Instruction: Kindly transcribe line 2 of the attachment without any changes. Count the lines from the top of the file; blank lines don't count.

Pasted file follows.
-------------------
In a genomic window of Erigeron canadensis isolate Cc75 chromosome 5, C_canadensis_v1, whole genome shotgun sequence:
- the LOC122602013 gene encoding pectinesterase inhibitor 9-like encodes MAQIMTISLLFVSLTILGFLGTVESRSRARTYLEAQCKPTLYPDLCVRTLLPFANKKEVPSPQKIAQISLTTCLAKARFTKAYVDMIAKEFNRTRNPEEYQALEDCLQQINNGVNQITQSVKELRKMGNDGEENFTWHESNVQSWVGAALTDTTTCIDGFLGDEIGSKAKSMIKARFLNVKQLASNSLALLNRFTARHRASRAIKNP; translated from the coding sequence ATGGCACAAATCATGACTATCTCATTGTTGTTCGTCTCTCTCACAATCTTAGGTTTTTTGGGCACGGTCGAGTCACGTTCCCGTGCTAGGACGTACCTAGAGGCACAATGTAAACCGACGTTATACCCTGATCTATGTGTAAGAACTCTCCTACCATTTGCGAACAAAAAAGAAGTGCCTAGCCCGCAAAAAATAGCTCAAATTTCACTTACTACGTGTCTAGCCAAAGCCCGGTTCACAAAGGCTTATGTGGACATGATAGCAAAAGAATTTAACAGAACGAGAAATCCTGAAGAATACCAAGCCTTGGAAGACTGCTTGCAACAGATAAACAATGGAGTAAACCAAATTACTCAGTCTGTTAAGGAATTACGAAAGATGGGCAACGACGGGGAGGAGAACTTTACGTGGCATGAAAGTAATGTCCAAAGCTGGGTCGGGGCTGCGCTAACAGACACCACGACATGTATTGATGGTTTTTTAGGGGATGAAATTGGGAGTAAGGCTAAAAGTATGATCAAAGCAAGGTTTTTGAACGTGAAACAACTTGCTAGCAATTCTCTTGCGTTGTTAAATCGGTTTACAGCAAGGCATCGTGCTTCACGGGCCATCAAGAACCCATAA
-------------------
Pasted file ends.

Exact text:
- the LOC122602013 gene encoding pectinesterase inhibitor 9-like encodes MAQIMTISLLFVSLTILGFLGTVESRSRARTYLEAQCKPTLYPDLCVRTLLPFANKKEVPSPQKIAQISLTTCLAKARFTKAYVDMIAKEFNRTRNPEEYQALEDCLQQINNGVNQITQSVKELRKMGNDGEENFTWHESNVQSWVGAALTDTTTCIDGFLGDEIGSKAKSMIKARFLNVKQLASNSLALLNRFTARHRASRAIKNP; translated from the coding sequence ATGGCACAAATCATGACTATCTCATTGTTGTTCGTCTCTCTCACAATCTTAGGTTTTTTGGGCACGGTCGAGTCACGTTCCCGTGCTAGGACGTACCTAGAGGCACAATGTAAACCGACGTTATACCCTGATCTATGTGTAAGAACTCTCCTACCATTTGCGAACAAAAAAGAAGTGCCTAGCCCGCAAAAAATAGCTCAAATTTCACTTACTACGTGTCTAGCCAAAGCCCGGTTCACAAAGGCTTATGTGGACATGATAGCAAAAGAATTTAACAGAACGAGAAATCCTGAAGAATACCAAGCCTTGGAAGACTGCTTGCAACAGATAAACAATGGAGTAAACCAAATTACTCAGTCTGTTAAGGAATTACGAAAGATGGGCAACGACGGGGAGGAGAACTTTACGTGGCATGAAAGTAATGTCCAAAGCTGGGTCGGGGCTGCGCTAACAGACACCACGACATGTATTGATGGTTTTTTAGGGGATGAAATTGGGAGTAAGGCTAAAAGTATGATCAAAGCAAGGTTTTTGAACGTGAAACAACTTGCTAGCAATTCTCTTGCGTTGTTAAATCGGTTTACAGCAAGGCATCGTGCTTCACGGGCCATCAAGAACCCATAA